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<nettime> EToys Return From Dead
Bruce Sterling on Sun, 21 Oct 2001 11:19:00 +0200 (CEST)

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<nettime> EToys Return From Dead

*Should They Be Killed Off Again? *8-/

eToys Site Back in Business
By Nora Macaluso
E-Commerce Times 
October 18, 2001 

The eToys name and Web site is being revived by former rival KBKids.com,
which picked up those pieces - and eToys' inventory - folllowing eToys'
bankruptcy filing earlier this year.

The eToys Web site is back, in time for the holidays.

The online toy seller, which went out of business and had its assets
acquired last spring by toy retailer KB Holdings, is operating as a unit of
KB's subsidiary KBKids.com, according to a notice on the eToys Web site.

Morningstar.com analyst David Kathman told the E-Commerce Times that the
eToys name is "fairly well-known" and is likely to be remembered when
shoppers head into the holiday buying season.

However, Kathman added that the resurrected eToys is not likely to outdo
Amazon.com (Nasdaq: AMZN), which sells toys through a partnership with Toys
'R' Us. 

"They (Amazon and Toys 'R' Us') are clearly the leader in the online toy
business right now," Kathman said. "This revived eToys is going to be a
player, but I don't think they're going to be as big as the Amazon-Toys 'R'
Us combination. It remains to be seen whether [eToys will] do a lot of

eToys, founded in 1998, was once one of the most popular e-commerce sites,
but kept losing money and ended up filing for bankruptcy in March.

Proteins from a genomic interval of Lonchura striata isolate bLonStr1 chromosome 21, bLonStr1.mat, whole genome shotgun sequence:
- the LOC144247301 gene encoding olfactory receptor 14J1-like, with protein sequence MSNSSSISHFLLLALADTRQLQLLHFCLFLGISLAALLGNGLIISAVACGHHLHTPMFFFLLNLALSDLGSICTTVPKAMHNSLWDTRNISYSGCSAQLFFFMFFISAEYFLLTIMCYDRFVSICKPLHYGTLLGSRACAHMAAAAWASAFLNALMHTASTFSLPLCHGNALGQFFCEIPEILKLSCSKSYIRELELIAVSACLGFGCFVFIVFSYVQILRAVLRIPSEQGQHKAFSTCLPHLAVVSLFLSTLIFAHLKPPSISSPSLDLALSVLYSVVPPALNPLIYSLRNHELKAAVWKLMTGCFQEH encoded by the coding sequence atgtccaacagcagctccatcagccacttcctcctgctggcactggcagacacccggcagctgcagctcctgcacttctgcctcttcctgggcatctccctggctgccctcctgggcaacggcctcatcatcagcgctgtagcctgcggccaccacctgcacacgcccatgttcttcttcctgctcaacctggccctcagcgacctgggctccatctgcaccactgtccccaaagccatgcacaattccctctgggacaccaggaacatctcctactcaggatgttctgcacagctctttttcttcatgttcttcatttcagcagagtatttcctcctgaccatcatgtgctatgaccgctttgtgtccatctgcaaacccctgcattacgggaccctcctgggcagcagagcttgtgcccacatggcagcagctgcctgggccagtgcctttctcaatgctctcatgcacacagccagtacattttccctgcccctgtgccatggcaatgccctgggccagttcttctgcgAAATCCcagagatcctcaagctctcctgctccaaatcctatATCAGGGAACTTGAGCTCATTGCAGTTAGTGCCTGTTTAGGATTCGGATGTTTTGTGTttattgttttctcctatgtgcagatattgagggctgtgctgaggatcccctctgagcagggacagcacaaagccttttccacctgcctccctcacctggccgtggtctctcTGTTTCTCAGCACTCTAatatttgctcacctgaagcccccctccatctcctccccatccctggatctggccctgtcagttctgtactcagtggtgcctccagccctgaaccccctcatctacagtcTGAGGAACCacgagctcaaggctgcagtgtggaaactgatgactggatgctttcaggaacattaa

KB Holdings bought eToy's Web site, name and logo at a bankruptcy auction in
May for about $3.35 million, following the purchase of the e-tailer's
inventory in April. At the time, the company said it would integrate eToys'
assets into its own online operations.

KB chief executive officer Michael Glazer, in announcing the purchase of the
additional assets in May, called eToys "the most visible and operationally
sound online retail toy site in the world."

A group of shareholders later sued the company over alleged misstatements in
its initial public offering prospectus.

Game for All Seasons

As eToys' downfall shows, "it's just very, very hard to be a purely online
retailer, especially in such a hugely seasonal business like toys," Kathman
said. "You have to have the capacity to handle all the Christmas rush, but
then for most of the rest of the year, a lot of that capacity is going to be

For that reason, said Kathman, alliances between traditional toy sellers and
Internet companies are the way to go.

Holidays on Way 

Analysts are divided on how this year's holiday shopping season is shaping
up. Forrester Research on Wednesday said it is sticking with its forecast of
$11 billion in online holiday spending.

Forrester said the September 11th terrorist attacks led many people who had
not previously shopped online to use the Web to make online donations.
Having cleared the initial hurdle, those people might now turn to the Web to
make purchases this holiday season, Forrester analyst Christopher Kelley

Yet Morningstar's Kathman said he thinks sales will probably be a little
slower than last year.

"The economy is bad, and the whole September 11th thing has people a little
jittery," he said. "People are kind of tightening their belts, and toys tend
to be a luxury item."  

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